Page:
The Chapel of St. Peter ad Vincula

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Within the precincts of the fortress is the Chapel of St. Peter ad Vincula, the church of the Liberty of the Tower, so full of melancholy associations as the last resting-place of many great political prisoners who suffered death within sight of its walls. Originally built about 1272, it has unfortunately been so constantly altered and disfigured by so-called restorations that no idea of its first appearance can be formed; but we may add that it consists of a nave, a chancel, and one side aisle, beneath which are interred, amongst others, the mutilated bodies of Queen Anne Boleyn (1536), Lady Jane Grey and her husband, Lord Guildford Dudley (1554), Robert Devereux, Earl of Essex (1600), and the Duke of Monmouth (1685).

St. Peter ad Vincula is also the burial place of Sir Richard Cholmondeley, to whose memory there is a fine altar tomb in the chancel; of Sir Richard Blount and his son Sir Michael Blount, and Sir Allen Apsley, who were successively Lieutenants of the Tower; of Sir John Eliot, who died a prisoner in 1632, and Sir Thomas Overbury, who was poisoned in 1613.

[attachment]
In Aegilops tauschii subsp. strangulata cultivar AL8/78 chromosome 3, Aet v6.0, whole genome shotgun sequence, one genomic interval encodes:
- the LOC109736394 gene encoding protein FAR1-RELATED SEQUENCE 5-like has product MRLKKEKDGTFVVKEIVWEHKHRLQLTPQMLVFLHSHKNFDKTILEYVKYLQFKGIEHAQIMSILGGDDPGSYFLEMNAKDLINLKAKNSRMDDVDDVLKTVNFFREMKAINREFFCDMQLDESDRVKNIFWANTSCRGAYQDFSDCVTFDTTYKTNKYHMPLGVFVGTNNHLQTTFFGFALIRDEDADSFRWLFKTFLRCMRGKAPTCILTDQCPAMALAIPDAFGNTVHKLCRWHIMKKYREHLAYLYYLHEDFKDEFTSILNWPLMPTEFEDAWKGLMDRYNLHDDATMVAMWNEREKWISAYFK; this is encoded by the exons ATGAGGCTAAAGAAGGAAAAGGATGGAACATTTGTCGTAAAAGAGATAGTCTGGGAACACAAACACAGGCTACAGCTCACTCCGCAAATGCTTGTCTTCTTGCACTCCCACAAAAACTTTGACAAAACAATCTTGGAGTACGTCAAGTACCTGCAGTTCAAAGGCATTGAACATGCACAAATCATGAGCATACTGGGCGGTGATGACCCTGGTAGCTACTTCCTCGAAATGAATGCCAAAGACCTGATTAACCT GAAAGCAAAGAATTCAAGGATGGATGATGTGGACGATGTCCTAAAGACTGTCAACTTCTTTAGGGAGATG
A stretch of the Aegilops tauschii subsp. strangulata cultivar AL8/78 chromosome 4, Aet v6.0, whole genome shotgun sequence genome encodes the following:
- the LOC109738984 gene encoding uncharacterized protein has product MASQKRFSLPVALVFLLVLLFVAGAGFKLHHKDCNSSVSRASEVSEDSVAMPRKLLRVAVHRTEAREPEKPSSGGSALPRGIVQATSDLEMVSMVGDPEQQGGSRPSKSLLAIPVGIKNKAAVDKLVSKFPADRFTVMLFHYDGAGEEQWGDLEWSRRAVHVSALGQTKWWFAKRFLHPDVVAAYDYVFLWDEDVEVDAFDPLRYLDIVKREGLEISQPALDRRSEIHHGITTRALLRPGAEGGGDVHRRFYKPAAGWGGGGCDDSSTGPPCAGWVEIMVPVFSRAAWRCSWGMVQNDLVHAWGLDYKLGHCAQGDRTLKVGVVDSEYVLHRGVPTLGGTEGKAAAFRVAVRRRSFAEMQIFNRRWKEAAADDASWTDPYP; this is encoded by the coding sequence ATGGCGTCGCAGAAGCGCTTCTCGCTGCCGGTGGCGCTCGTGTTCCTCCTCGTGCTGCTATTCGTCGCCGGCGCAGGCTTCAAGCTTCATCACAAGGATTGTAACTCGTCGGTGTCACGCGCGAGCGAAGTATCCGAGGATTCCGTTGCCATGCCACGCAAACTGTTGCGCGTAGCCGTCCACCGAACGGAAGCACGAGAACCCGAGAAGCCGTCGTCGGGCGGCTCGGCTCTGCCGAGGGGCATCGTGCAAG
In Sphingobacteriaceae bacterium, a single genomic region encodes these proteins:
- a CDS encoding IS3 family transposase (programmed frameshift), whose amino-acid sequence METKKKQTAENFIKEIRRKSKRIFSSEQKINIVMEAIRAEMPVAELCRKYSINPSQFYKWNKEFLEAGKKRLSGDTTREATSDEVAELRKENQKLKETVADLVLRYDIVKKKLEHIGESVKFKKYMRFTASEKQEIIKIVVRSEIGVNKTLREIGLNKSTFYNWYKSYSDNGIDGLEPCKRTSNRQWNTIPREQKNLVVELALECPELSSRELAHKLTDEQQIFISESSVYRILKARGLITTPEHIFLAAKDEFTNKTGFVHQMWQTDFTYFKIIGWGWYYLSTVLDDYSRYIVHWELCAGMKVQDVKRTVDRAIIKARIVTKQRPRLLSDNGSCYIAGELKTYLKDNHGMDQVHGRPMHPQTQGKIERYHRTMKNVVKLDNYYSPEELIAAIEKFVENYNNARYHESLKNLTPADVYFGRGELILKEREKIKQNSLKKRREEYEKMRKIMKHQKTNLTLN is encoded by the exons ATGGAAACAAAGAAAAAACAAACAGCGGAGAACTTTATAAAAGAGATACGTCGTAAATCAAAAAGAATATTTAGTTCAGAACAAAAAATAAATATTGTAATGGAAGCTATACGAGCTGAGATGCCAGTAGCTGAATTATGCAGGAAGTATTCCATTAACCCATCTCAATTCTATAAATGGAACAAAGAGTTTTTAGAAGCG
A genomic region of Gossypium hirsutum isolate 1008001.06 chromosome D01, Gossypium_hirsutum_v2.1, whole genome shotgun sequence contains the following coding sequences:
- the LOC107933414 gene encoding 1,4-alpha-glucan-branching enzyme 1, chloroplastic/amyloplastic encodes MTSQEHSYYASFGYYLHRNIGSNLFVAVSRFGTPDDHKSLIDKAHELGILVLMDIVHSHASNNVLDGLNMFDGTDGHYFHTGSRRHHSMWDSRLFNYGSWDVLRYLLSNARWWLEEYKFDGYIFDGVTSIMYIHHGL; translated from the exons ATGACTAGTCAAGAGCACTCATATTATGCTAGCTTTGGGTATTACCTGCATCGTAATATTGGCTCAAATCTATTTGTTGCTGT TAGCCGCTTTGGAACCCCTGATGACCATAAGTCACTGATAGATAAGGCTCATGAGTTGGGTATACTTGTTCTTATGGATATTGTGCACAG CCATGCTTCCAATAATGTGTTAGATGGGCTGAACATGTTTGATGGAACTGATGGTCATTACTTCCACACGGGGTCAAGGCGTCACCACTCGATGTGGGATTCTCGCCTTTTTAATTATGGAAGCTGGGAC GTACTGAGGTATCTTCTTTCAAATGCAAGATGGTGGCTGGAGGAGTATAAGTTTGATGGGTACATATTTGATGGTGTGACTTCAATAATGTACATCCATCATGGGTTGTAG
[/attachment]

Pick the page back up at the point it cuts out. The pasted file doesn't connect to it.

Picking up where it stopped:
The spot on which private executions took place is pointed out nearly opposite the door of St. Peter's, and is marked by a semicircle of flints. Its melancholy interest, however, is equalled if not surpassed by that of Tower Hill, the open space opposite the principal entrance, where once stood the scaffold and block on which Bishop Fisher Sir Thomas More (1535), the Protector Somerset (1552), Lord Guildford Dudley (1554), the Earl of Stafford (1641), Archbishop Laud (1643), Algernon Sidney (1683), and many another illustrious hero of English history suffered the last penalties of the law.